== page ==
The Wage Gap Persists: Teachers, Pensions, and Women in the Workforce
Statewide defined benefit pension plans, which today serve 90 percent of public school teachers, were originally justified on the grounds that pension plans were ideally suited to the needs of long-term female employees. They had all-or-nothing provisions such that a 19-year veteran got nothing, but a 20-year veteran earned a comfortable, although certainly not lucrative, retirement. Over time, teacher pension plans have improved somewhat, but they are still heavily tilted toward long-term employees.
However, this back-loaded structure no longer aligns with the opportunities available to women or to the modern realities of retirement. In our new report, "The Wage Gap Persists: Teachers, Pensions, and Women in the Workforce," we set out to explore whether pensions are indeed uniquely designed to support the needs of women by examining a data set of Nevada retirees. We found the following:
- Nevada educators, who are overwhelmingly women, lose out by being in the same pension plan as non-educators. On average, newly retired educators draw pensions that are worth $4,000 less per year than that of their non-educator peers. On a cumulative basis paid out over their lifetimes, Nevada’s educators will collect benefits that are, on average, worth $88,000 less than that of non-educators.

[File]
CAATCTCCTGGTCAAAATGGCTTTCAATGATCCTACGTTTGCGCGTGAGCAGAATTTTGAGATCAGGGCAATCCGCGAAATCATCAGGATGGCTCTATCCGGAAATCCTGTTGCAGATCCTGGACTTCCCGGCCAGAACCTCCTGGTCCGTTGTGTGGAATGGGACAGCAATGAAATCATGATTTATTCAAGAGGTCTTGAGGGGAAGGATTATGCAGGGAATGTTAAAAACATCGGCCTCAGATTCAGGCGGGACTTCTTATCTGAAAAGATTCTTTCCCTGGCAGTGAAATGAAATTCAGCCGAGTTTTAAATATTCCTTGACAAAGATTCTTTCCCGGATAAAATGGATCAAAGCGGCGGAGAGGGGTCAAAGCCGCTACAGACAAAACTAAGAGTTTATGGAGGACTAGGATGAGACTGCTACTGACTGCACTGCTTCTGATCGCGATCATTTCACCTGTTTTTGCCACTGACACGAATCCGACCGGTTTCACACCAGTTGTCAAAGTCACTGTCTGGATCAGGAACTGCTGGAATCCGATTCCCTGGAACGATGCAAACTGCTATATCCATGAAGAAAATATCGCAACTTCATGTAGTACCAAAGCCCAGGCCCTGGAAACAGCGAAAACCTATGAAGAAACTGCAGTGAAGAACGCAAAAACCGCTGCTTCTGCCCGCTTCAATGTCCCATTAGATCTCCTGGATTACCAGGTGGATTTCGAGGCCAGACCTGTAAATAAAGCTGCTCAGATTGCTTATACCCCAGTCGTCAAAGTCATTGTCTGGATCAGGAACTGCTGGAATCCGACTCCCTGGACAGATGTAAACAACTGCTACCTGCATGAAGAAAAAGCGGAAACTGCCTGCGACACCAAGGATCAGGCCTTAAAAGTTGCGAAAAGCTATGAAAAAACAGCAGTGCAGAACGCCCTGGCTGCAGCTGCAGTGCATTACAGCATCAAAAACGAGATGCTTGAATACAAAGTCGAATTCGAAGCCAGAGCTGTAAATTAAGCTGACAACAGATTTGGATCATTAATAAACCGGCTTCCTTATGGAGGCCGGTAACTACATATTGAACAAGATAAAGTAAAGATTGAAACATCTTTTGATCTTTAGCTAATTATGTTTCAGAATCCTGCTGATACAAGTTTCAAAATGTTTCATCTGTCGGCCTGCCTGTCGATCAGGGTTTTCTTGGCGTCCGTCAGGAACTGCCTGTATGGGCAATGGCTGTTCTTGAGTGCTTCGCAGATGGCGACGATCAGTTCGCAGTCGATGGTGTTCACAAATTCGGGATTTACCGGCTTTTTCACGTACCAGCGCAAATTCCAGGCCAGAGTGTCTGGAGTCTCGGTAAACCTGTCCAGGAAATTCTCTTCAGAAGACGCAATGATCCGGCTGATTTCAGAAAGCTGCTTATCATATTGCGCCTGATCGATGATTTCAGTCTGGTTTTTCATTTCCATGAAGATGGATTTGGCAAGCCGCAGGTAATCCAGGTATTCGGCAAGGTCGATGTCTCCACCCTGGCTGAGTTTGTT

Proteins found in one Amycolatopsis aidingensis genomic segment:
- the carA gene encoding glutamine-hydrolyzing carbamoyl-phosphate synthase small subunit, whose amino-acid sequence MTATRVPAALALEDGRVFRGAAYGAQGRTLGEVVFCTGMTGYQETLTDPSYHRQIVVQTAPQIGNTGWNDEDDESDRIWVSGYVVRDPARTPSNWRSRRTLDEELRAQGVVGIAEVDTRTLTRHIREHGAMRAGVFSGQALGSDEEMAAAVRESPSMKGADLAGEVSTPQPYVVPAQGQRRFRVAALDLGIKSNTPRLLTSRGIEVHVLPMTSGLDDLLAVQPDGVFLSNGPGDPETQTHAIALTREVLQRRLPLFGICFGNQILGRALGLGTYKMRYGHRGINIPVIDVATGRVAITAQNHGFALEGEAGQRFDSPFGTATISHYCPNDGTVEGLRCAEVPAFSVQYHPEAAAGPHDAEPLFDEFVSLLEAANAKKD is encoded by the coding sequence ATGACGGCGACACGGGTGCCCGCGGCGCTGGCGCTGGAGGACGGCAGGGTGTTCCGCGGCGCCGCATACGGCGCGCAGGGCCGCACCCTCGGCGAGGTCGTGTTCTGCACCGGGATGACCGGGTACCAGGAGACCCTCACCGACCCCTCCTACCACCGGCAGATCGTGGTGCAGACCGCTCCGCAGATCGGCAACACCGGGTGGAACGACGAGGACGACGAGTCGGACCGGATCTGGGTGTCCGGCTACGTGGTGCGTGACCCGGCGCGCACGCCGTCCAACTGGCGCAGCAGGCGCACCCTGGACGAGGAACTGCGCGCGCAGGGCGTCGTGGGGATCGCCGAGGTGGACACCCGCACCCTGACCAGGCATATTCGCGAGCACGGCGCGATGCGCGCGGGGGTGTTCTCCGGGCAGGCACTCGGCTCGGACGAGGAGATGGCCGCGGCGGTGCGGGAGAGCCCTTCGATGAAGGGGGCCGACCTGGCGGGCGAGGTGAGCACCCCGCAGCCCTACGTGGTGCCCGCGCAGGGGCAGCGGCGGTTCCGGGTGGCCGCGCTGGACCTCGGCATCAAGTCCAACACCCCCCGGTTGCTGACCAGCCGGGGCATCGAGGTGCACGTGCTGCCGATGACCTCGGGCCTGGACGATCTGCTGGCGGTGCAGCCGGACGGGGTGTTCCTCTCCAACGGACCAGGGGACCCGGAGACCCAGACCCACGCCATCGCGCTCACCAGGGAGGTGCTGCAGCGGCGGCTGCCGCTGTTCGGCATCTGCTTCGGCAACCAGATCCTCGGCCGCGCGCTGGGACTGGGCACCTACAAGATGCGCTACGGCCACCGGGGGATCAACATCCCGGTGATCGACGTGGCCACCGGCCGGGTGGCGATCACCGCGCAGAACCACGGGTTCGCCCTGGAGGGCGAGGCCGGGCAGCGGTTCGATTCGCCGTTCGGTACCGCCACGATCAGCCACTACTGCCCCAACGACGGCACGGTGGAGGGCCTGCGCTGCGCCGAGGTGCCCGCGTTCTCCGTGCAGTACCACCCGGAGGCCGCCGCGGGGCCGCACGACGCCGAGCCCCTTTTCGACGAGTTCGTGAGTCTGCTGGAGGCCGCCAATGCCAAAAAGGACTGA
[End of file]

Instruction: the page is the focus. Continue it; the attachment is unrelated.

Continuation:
- Even among educators, Nevada’s female retirees worked slightly longer and retired slightly later than their male counterparts.
- Women’s extra longevity, on average, makes up for some of the salary gaps, but they’ll have to suffer from years of lower salaries and lower pensions to make up the difference. In fact, after adjusting for the time value of money, a typical Nevada female teacher must live past 82 to finally catch up to her male colleagues.
While this report is based on data from Nevada, there are implications well beyond the state’s borders. Every state lumps the female-dominated teaching profession in with male-dominated administrators, and Nevada is one of the 23 states that also lump the female-dominated teaching profession in with male-dominated non-educators.
The structure of defined benefit pension plans exacerbates these differences and does little to address large gender disparities in salary and roles. Examining the teachers’ years of experience, salaries, and pension benefits in this Nevada data set indicates that traditional pension systems do not benefit all women universally, and in fact, they leave many without secure retirement savings.
At their origin, teacher pensions were intended to support the needs of women. And for some women, they still work very well. But due to the way pensions are structured in Nevada and many other states, those plans also amplify salary-based pay gaps between men and women and educators and non-educators.
Download the full report below.